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Why Washington Can’t Stop
Posted on Oct 24, 2013
By Tom Engelhardt, TomDispatch
It’s now clear that George W. Bush and his top officials, fervent fundamentalists when it came to the power of U.S. military to alter, control, and dominate the Greater Middle East (and possibly the planet), did launch the radical transformation of the region. Their invasion of Iraq punched a hole through the heart of the Middle East, sparking a Sunni-Shiite civil war that has now spread catastrophically to Syria, taking more than 100,000 lives there. They helped turn the region into a churning sea of refugees, gave life and meaning to a previously nonexistent al-Qaeda in Iraq (and now a Syrian version of the same), and left the country drifting in a sea of roadside bombs and suicide bombers, and threatened, like other countries in the region, with the possibility of splitting apart.
And that’s just a thumbnail sketch. It doesn’t matter whether you’re talking about destabilization in Afghanistan, where U.S. troops have been on the ground for almost 12 years and counting; Pakistan, where a CIA-run drone air campaign in its tribal borderlands has gone on for years as the country grew ever shakier and more violent; Yemen (ditto), as an outfit called al-Qaeda in the Arabian Peninsula grew ever stronger; or Somalia, where Washington repeatedly backed proxy armies it had trained and financed, and supported outside incursions as an already destabilized country came apart at the seams and the influence of al-Shabab, an increasingly radical and violent insurgent Islamic group, began to seep across regional borders. The results have always been the same: destabilization.
Consider Libya where, no longer enamored with boots-on-the-ground interventions, President Obama sent in the Air Force and the drones in 2011 in a bloodless intervention (unless, of course, you were on the ground) that helped topple Muammar Qaddafi, the local autocrat and his secret-police-and-prisons regime, and launched a vigorous young democracy… oh, wait a moment, not quite. In fact, the result, which, unbelievably enough, came as a surprise to Washington, was an increasingly damaged country with a desperately weak central government, a territory controlled by a range of militias—some Islamic extremist in nature—an insurgency and war across the border in neighboring Mali (thanks to an influx of weaponry looted from Qaddafi’s vast arsenals), a dead American ambassador, a country almost incapable of exporting its oil, and so on.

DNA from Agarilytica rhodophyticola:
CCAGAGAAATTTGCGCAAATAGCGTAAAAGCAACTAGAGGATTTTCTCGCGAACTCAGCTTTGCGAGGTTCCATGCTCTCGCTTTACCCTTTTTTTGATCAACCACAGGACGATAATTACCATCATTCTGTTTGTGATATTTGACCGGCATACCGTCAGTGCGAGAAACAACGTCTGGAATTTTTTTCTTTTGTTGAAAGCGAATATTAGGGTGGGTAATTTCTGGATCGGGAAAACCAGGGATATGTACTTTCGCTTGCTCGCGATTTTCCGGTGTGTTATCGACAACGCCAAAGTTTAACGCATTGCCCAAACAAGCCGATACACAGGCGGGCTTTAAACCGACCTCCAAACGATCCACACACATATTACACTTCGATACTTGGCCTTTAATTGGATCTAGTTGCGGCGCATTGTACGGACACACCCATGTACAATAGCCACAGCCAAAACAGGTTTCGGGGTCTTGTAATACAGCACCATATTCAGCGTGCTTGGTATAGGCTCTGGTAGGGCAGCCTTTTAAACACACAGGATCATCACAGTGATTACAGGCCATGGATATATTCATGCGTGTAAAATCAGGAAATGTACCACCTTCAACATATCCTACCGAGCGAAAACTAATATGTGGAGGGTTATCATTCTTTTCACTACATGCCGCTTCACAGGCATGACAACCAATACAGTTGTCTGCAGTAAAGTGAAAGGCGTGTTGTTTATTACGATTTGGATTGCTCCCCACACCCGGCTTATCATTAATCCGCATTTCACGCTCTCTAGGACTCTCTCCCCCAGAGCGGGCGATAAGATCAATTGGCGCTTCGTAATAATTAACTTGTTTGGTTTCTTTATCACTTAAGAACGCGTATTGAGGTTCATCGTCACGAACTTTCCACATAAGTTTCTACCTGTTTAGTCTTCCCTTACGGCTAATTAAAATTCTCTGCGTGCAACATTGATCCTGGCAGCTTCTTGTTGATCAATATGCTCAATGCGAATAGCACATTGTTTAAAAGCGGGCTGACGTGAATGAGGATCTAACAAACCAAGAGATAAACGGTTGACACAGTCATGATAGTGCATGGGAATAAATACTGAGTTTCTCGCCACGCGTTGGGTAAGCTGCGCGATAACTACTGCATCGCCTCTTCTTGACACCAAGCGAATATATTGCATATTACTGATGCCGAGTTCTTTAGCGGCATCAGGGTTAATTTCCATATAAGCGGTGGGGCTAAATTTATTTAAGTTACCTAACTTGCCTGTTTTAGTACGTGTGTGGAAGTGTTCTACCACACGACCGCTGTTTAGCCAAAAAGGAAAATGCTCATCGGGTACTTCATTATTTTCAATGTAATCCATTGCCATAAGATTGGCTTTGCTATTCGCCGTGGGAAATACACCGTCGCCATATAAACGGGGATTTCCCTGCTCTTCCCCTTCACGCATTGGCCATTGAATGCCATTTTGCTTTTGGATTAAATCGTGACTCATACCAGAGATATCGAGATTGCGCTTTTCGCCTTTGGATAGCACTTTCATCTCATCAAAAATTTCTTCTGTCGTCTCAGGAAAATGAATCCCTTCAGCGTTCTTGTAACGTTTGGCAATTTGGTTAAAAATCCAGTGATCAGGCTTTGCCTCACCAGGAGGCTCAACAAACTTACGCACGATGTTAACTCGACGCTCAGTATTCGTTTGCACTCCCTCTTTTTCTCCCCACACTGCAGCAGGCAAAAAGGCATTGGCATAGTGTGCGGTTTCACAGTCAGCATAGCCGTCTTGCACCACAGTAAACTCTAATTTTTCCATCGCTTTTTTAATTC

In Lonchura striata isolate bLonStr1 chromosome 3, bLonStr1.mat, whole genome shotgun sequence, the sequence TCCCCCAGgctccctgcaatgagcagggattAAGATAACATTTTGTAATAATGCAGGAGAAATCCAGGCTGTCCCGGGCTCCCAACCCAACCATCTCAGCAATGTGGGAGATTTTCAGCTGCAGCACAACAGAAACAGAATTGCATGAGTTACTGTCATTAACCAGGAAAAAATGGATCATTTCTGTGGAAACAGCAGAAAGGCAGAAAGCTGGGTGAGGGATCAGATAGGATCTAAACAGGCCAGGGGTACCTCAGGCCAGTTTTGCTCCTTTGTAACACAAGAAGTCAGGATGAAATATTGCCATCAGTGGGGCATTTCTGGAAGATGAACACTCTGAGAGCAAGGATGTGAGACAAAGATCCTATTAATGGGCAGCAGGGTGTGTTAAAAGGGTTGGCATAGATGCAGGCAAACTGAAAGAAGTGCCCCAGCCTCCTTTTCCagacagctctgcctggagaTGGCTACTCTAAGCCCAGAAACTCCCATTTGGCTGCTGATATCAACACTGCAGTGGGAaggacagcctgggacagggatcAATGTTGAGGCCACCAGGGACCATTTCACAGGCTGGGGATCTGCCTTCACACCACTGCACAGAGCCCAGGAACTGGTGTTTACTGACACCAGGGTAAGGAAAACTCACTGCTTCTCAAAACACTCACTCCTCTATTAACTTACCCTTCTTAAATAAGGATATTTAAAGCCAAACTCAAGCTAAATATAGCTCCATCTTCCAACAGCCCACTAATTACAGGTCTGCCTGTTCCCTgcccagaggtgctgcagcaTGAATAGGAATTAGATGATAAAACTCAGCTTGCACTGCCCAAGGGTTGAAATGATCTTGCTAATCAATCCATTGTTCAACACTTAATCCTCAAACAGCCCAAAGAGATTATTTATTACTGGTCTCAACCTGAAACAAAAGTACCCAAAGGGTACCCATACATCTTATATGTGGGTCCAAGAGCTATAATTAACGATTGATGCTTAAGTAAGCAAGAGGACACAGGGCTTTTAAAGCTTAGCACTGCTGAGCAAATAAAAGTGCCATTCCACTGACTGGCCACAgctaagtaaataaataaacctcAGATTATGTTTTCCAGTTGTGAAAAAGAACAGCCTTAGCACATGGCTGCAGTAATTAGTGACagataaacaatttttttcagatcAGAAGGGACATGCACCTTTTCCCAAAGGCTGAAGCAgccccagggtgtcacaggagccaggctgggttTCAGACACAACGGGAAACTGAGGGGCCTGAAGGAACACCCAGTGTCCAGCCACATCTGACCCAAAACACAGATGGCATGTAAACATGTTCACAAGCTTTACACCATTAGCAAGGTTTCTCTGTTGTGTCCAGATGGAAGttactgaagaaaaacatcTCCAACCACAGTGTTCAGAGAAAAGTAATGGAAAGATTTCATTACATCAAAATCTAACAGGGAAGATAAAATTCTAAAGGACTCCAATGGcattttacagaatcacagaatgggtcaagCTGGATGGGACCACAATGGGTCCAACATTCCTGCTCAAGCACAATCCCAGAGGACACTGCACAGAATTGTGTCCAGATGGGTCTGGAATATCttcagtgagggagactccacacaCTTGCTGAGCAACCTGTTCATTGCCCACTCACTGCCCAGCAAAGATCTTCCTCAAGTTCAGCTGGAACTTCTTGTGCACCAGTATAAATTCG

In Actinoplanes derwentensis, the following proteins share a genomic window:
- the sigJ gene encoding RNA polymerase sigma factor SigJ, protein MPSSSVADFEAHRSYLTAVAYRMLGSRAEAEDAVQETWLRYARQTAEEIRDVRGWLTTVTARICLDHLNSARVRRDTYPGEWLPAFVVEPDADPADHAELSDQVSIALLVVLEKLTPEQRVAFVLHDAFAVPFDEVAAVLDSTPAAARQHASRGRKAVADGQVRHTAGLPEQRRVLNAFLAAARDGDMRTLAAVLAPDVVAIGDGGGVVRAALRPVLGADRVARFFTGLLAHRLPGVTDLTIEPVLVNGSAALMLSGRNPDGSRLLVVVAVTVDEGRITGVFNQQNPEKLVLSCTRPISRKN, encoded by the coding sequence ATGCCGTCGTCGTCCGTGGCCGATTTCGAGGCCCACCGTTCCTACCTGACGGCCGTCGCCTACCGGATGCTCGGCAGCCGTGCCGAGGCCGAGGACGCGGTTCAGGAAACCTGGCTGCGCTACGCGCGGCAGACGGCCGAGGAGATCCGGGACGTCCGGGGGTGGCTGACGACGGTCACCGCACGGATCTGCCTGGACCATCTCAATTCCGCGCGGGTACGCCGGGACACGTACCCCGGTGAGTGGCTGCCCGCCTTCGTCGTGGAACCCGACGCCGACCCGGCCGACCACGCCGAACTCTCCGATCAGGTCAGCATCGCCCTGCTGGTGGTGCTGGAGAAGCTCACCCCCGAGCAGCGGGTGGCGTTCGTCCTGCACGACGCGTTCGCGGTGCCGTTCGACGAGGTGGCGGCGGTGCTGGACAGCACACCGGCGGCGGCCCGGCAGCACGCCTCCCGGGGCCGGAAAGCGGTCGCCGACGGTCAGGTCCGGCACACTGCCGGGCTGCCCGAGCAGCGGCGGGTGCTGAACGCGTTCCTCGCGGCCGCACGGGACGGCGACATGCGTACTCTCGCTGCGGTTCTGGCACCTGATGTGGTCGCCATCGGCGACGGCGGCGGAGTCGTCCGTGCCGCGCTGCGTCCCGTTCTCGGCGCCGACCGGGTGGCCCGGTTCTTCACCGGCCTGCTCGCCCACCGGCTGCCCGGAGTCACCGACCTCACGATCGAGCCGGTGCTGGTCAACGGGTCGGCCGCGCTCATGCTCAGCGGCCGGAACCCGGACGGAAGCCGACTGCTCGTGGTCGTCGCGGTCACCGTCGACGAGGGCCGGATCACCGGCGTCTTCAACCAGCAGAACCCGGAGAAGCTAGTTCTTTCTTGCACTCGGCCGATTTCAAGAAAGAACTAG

Libya was, in fact, so thoroughly destabilized, so lacking in central authority that Washington recently felt free to dispatch U.S. Special Operations forces onto the streets of its capital in broad daylight in an operation to snatch up a long-sought terrorist suspect, an act which was as “successful” as the toppling of the Qaddafi regime and, in a similar manner, further destabilized a government that Washington still theoretically backed. (Almost immediately afterward, the prime minister found himself briefly kidnapped by a militia unit as part of what might have been a coup attempt.)
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If the overwhelming military power at the command of Washington can destabilize whole regions of the planet, what, then, can’t such military power do? On this, the record is no less clear and just as decisive. As every significant U.S. military action of this new century has indicated, the application of military force, no matter in what form, has proven incapable of achieving even Washington’s most minimal goals of the moment.
Consider this one of the wonders of the modern world: pile up the military technology, pour money into your armed forces, outpace the rest of the world, and none of it adds up to a pile of beans when it comes to making that world act as you wish. Yes, in Iraq, to take an example, Saddam Hussein’s regime was quickly “decapitated,” thanks to an overwhelming display of power and muscle by the invading Americans. His state bureaucracy was dismantled, his army dismissed, an occupying authority established backed by foreign troops, soon ensconced on huge multibillion-dollar military bases meant to be garrisoned for generations, and a suitably “friendly” local government installed.
And that’s where the Bush administration’s dreams ended in the rubble created by a set of poorly armed minority insurgencies, terrorism, and a brutal ethnic/religious civil war. In the end, almost nine years after the invasion and despite the fact that the Obama administration and the Pentagon were eager to keep U.S. troops stationed there in some capacity, a relatively weak central government refused, and they departed, the last representatives of the greatest power on the planet slipping away in the dead of night. Left behind among the ruins of historic ziggurats were the “ghost towns” and stripped or looted U.S. bases that were to be our monuments in Iraq.
Today, under even more extraordinary circumstances, a similar process seems to be playing itself out in Afghanistan—another spectacle of our moment that should amaze us. After almost 12 years there, finding itself incapable of suppressing a minority insurgency, Washington is slowly withdrawing its combat troops, but wants to leave behind on the giant bases we’ve built perhaps 10,000 “trainers” for the Afghan military and some Special Operations forces to continue the hunt for al-Qaeda and other terror types.
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